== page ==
2. RUN THE TANGENTS. There’s lots of ninety-degree turns on the course… this is one place where it is entirely permitted (and totally encouraged) to “cut corners.” Running each corner on a straight line (tangent to that corner) is how the course is laid out and measured. Running “in the middle of the pack” or on the ‘outside’ of the corners only adds mileage to the marathon distance–and who wants to run 26.4 miles?
  1. RUN THE CROWNS. On all the ‘straightaway’ segments of the course, stay in the very center of the road as much as possible. Streets ‘peak’ (crown) at their center, and taper to each curb for water run-off. Running on the ‘tapered’ part of the street causes your foot and ankle to run on an angle, and your ‘core’ to become (slightly) less centered—which is not much of a problem if you’re running 3 or 4 miles… but over the course of 26.2 mile, it DOES make a difference.
  1. SLEEP. Get as much rest and sleep as you can on Wednesday, Thursday and Friday nights. It never fails–on Saturday night I am ALWAYS staring at the alarm clock at midnight, 1:00 AM and 2:30 AM… asking myself, “How am I ever going to run 26.2 miles in just 5 hours from now?” (And yet you will run 26.2 miles… but sure helps to ‘bank’ a few hours of extra sleep during the week).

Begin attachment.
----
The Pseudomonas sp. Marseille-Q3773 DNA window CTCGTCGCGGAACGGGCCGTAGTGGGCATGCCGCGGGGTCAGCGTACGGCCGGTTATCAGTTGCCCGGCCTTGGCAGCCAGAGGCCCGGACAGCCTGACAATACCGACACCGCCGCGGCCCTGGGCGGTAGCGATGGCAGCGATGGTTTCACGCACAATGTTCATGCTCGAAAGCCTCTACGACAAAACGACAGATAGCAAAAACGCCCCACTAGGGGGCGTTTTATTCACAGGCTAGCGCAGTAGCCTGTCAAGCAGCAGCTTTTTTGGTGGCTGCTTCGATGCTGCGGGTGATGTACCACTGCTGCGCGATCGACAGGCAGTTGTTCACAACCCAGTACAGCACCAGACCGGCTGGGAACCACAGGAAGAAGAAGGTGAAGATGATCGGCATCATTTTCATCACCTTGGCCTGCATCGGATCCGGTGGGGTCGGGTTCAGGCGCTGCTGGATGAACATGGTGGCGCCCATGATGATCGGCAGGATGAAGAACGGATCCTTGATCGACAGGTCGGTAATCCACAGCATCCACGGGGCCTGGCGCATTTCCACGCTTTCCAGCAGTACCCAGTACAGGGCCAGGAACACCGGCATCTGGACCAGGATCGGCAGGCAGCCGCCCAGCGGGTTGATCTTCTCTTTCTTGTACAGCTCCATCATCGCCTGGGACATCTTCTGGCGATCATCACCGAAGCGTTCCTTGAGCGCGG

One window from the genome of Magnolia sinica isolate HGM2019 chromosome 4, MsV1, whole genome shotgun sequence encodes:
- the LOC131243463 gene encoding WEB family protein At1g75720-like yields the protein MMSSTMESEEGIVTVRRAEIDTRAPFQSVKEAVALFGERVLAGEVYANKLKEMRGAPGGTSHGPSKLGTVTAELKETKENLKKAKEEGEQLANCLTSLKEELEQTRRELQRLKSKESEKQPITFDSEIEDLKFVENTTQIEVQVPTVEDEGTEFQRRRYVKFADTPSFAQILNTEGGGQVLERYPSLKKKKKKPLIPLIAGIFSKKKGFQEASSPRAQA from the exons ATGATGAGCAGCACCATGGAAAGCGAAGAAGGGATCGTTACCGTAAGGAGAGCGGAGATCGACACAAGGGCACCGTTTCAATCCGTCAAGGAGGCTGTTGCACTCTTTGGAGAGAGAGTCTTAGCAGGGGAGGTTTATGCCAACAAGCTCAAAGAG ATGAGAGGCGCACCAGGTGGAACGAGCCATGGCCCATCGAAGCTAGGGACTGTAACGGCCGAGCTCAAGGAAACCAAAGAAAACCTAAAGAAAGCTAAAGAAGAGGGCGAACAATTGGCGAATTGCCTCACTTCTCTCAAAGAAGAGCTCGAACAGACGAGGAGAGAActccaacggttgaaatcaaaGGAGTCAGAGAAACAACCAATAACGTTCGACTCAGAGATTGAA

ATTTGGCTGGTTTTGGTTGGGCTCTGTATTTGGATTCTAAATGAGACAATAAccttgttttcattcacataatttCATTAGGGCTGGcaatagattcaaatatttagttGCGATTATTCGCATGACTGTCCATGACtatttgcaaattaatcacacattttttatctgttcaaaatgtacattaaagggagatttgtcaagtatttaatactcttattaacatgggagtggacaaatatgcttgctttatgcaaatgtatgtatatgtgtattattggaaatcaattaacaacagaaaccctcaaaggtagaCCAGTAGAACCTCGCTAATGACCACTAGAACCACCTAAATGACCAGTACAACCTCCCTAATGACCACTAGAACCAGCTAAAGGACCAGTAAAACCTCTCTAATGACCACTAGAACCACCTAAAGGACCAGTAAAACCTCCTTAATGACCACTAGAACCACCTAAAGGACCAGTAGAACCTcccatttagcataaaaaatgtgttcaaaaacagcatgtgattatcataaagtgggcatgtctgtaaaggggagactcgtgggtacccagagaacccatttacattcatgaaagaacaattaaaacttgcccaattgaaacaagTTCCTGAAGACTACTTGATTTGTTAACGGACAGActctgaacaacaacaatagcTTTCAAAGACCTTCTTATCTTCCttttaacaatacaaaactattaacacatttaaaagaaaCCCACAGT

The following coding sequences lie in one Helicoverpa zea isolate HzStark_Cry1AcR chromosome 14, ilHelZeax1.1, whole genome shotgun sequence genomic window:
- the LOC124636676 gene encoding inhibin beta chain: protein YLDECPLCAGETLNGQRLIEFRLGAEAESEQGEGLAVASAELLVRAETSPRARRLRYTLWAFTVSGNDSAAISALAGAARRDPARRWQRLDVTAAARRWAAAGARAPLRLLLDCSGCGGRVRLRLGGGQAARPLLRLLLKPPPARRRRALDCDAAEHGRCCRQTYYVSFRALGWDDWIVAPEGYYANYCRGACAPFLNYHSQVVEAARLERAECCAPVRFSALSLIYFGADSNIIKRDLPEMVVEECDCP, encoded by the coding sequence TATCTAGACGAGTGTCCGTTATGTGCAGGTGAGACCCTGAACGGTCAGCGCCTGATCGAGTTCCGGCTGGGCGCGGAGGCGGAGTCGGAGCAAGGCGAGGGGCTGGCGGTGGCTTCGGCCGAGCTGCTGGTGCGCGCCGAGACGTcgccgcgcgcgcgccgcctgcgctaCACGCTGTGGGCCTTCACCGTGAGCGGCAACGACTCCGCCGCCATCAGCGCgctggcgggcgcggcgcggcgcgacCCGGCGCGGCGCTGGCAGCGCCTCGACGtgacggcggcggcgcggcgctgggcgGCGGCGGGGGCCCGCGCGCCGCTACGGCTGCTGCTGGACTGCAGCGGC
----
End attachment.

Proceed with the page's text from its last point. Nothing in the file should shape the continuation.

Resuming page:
1. FOOD AND WATER. As much as you hear that it’s important to have a good ‘carbo load’ the night before the marathon–it’s even better to have a ‘carbo build‘ over the several days leading up to the marathon… on Thursday, Friday and Saturday—giving your body time to process and absorb those carbs, and turn them into glycogen ‘stores.’ Also throughout the week, keep hydrated—drinking plenty of water every day.